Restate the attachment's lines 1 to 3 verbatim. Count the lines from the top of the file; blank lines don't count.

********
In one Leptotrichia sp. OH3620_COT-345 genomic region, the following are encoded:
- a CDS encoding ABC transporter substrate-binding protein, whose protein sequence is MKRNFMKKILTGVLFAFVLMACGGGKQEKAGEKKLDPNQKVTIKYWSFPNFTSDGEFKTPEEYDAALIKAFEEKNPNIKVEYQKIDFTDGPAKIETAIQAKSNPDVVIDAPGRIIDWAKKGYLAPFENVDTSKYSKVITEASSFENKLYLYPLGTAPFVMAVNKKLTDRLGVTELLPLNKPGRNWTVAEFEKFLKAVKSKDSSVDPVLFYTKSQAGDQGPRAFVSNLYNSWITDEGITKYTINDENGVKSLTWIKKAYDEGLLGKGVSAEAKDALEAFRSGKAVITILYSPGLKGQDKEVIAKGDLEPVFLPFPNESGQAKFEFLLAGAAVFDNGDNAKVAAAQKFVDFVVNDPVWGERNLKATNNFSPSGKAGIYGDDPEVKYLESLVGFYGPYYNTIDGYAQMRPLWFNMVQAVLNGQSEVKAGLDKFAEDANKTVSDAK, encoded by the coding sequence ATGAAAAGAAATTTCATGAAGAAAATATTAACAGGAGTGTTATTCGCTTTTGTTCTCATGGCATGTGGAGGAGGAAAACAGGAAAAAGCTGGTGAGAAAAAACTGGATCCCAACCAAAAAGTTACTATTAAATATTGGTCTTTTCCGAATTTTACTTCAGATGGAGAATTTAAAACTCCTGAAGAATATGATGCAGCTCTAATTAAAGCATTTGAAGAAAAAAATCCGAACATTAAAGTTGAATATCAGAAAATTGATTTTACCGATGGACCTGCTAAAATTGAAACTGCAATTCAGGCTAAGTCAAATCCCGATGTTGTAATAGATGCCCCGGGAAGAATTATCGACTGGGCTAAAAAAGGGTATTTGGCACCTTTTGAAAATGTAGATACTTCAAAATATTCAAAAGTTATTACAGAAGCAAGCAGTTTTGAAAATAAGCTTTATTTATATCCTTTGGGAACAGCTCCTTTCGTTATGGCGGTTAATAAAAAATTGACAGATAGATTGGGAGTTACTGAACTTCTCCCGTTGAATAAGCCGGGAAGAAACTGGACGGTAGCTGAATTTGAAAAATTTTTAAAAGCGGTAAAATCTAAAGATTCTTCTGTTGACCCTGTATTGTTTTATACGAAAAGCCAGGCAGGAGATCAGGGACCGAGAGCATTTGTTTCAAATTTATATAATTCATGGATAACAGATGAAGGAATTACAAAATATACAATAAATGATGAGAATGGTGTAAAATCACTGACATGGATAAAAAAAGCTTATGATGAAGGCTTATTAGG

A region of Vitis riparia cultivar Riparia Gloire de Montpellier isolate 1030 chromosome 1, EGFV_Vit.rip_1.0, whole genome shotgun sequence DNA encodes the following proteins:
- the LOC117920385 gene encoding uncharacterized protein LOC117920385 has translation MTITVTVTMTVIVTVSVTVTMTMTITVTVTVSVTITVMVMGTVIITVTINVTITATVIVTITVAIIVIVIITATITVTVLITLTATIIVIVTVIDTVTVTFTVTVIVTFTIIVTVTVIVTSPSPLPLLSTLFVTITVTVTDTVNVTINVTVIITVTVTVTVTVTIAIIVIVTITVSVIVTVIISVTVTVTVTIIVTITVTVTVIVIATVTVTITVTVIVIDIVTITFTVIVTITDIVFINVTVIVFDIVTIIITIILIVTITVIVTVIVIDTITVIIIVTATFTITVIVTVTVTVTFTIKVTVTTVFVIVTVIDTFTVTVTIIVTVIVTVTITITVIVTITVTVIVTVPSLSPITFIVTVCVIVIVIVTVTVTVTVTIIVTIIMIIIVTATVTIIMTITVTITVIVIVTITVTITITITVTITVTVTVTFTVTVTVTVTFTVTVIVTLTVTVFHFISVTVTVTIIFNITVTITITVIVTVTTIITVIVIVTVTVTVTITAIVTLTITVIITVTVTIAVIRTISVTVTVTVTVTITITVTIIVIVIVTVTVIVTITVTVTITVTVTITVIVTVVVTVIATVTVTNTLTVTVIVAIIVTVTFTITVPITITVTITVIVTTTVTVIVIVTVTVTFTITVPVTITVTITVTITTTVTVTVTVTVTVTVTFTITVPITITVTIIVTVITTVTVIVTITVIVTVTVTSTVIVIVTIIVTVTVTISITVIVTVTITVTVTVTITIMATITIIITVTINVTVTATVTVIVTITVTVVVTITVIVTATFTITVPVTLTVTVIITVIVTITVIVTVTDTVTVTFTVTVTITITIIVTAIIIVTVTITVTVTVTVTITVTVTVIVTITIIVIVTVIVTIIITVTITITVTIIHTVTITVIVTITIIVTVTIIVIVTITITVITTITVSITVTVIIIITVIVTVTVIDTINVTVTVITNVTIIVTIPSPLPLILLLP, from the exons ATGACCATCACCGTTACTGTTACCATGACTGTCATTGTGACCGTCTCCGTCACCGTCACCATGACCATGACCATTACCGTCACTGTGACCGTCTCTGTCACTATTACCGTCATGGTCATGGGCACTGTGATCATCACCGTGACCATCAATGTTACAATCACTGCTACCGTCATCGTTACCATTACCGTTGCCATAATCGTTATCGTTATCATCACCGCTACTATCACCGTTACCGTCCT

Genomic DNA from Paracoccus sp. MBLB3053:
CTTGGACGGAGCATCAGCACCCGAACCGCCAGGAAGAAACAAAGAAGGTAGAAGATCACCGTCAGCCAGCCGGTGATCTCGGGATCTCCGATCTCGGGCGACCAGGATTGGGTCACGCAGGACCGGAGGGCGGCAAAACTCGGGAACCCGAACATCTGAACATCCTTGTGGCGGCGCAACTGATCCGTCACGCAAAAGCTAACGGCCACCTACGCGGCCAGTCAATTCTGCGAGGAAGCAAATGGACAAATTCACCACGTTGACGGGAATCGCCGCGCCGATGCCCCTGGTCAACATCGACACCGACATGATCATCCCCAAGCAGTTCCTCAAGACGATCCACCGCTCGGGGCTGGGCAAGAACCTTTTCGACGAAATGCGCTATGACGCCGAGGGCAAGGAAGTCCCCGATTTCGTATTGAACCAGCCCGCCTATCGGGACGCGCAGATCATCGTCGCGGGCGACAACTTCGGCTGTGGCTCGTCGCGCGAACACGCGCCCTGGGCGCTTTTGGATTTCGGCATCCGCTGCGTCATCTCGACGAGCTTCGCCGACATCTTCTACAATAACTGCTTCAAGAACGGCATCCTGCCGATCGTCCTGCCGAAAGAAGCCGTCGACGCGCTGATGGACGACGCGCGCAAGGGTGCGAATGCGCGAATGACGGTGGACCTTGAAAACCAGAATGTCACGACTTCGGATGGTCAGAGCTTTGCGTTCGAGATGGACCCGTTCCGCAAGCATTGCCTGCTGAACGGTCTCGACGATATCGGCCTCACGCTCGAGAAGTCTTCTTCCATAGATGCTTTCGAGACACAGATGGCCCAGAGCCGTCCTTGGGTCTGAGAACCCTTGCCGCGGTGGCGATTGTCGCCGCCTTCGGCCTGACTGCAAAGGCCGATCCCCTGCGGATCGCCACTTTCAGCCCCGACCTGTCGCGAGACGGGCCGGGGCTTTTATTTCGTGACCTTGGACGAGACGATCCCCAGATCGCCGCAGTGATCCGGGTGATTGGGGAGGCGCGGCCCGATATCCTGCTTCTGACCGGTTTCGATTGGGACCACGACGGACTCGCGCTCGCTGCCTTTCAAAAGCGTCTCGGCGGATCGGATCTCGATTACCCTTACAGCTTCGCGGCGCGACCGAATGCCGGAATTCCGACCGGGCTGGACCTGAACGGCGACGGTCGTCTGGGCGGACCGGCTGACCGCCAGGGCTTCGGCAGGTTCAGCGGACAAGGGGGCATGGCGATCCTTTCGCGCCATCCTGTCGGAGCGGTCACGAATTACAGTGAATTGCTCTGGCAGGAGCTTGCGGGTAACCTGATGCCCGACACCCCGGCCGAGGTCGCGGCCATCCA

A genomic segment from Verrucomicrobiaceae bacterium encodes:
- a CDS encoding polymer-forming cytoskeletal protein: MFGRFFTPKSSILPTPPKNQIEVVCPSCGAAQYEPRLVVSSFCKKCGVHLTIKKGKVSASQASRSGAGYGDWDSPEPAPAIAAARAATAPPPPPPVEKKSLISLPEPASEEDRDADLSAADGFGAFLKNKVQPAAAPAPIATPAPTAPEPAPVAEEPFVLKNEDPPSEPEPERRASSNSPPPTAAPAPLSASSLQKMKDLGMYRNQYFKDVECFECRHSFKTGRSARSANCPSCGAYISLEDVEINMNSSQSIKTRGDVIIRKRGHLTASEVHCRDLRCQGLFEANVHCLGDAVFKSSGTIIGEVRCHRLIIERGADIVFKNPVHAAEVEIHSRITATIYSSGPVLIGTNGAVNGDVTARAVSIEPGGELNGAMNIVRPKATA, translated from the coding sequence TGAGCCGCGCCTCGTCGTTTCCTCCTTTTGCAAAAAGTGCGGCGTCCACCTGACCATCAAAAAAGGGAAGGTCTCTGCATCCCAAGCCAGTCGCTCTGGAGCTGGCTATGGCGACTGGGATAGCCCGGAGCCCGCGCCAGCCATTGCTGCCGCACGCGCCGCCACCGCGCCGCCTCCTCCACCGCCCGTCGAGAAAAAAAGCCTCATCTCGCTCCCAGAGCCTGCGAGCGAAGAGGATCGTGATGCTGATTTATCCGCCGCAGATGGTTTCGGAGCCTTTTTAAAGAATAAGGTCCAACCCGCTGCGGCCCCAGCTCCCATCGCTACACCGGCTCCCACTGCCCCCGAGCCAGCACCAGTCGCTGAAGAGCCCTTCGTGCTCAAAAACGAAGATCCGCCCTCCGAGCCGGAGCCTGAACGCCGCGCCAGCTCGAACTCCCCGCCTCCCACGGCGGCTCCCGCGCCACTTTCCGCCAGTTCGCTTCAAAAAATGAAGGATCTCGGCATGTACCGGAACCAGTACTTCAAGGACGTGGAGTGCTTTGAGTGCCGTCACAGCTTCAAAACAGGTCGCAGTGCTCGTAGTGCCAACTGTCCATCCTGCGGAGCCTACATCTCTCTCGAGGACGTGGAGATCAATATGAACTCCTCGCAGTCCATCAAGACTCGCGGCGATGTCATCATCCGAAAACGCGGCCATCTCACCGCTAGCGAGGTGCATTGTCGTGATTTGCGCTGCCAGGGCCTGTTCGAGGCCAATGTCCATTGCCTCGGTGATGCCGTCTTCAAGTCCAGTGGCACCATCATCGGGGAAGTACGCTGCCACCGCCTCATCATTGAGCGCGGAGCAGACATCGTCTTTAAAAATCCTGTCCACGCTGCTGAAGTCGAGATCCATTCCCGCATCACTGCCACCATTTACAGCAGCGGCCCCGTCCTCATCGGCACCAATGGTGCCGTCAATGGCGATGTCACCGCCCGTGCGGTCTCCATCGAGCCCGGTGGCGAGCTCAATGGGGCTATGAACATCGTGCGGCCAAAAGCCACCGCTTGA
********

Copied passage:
In one Leptotrichia sp. OH3620_COT-345 genomic region, the following are encoded:
- a CDS encoding ABC transporter substrate-binding protein, whose protein sequence is MKRNFMKKILTGVLFAFVLMACGGGKQEKAGEKKLDPNQKVTIKYWSFPNFTSDGEFKTPEEYDAALIKAFEEKNPNIKVEYQKIDFTDGPAKIETAIQAKSNPDVVIDAPGRIIDWAKKGYLAPFENVDTSKYSKVITEASSFENKLYLYPLGTAPFVMAVNKKLTDRLGVTELLPLNKPGRNWTVAEFEKFLKAVKSKDSSVDPVLFYTKSQAGDQGPRAFVSNLYNSWITDEGITKYTINDENGVKSLTWIKKAYDEGLLGKGVSAEAKDALEAFRSGKAVITILYSPGLKGQDKEVIAKGDLEPVFLPFPNESGQAKFEFLLAGAAVFDNGDNAKVAAAQKFVDFVVNDPVWGERNLKATNNFSPSGKAGIYGDDPEVKYLESLVGFYGPYYNTIDGYAQMRPLWFNMVQAVLNGQSEVKAGLDKFAEDANKTVSDAK, encoded by the coding sequence ATGAAAAGAAATTTCATGAAGAAAATATTAACAGGAGTGTTATTCGCTTTTGTTCTCATGGCATGTGGAGGAGGAAAACAGGAAAAAGCTGGTGAGAAAAAACTGGATCCCAACCAAAAAGTTACTATTAAATATTGGTCTTTTCCGAATTTTACTTCAGATGGAGAATTTAAAACTCCTGAAGAATATGATGCAGCTCTAATTAAAGCATTTGAAGAAAAAAATCCGAACATTAAAGTTGAATATCAGAAAATTGATTTTACCGATGGACCTGCTAAAATTGAAACTGCAATTCAGGCTAAGTCAAATCCCGATGTTGTAATAGATGCCCCGGGAAGAATTATCGACTGGGCTAAAAAAGGGTATTTGGCACCTTTTGAAAATGTAGATACTTCAAAATATTCAAAAGTTATTACAGAAGCAAGCAGTTTTGAAAATAAGCTTTATTTATATCCTTTGGGAACAGCTCCTTTCGTTATGGCGGTTAATAAAAAATTGACAGATAGATTGGGAGTTACTGAACTTCTCCCGTTGAATAAGCCGGGAAGAAACTGGACGGTAGCTGAATTTGAAAAATTTTTAAAAGCGGTAAAATCTAAAGATTCTTCTGTTGACCCTGTATTGTTTTATACGAAAAGCCAGGCAGGAGATCAGGGACCGAGAGCATTTGTTTCAAATTTATATAATTCATGGATAACAGATGAAGGAATTACAAAATATACAATAAATGATGAGAATGGTGTAAAATCACTGACATGGATAAAAAAAGCTTATGATGAAGGCTTATTAGG

A region of Vitis riparia cultivar Riparia Gloire de Montpellier isolate 1030 chromosome 1, EGFV_Vit.rip_1.0, whole genome shotgun sequence DNA encodes the following proteins: